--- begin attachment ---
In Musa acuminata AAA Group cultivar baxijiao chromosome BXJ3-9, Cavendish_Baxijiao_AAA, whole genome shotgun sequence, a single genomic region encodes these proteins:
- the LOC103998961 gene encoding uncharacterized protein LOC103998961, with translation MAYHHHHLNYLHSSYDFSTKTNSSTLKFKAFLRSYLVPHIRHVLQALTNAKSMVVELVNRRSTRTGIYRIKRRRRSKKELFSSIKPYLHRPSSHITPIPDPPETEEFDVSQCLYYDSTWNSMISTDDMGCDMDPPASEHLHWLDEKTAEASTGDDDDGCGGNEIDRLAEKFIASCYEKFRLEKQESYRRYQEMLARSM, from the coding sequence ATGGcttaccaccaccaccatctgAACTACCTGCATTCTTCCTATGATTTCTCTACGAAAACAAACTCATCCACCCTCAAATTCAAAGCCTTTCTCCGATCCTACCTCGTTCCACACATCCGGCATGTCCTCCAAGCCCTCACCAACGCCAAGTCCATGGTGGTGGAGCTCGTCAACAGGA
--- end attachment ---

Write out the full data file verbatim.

In Musa acuminata AAA Group cultivar baxijiao chromosome BXJ3-9, Cavendish_Baxijiao_AAA, whole genome shotgun sequence, a single genomic region encodes these proteins:
- the LOC103998961 gene encoding uncharacterized protein LOC103998961, with translation MAYHHHHLNYLHSSYDFSTKTNSSTLKFKAFLRSYLVPHIRHVLQALTNAKSMVVELVNRRSTRTGIYRIKRRRRSKKELFSSIKPYLHRPSSHITPIPDPPETEEFDVSQCLYYDSTWNSMISTDDMGCDMDPPASEHLHWLDEKTAEASTGDDDDGCGGNEIDRLAEKFIASCYEKFRLEKQESYRRYQEMLARSM, from the coding sequence ATGGcttaccaccaccaccatctgAACTACCTGCATTCTTCCTATGATTTCTCTACGAAAACAAACTCATCCACCCTCAAATTCAAAGCCTTTCTCCGATCCTACCTCGTTCCACACATCCGGCATGTCCTCCAAGCCCTCACCAACGCCAAGTCCATGGTGGTGGAGCTCGTCAACAGGA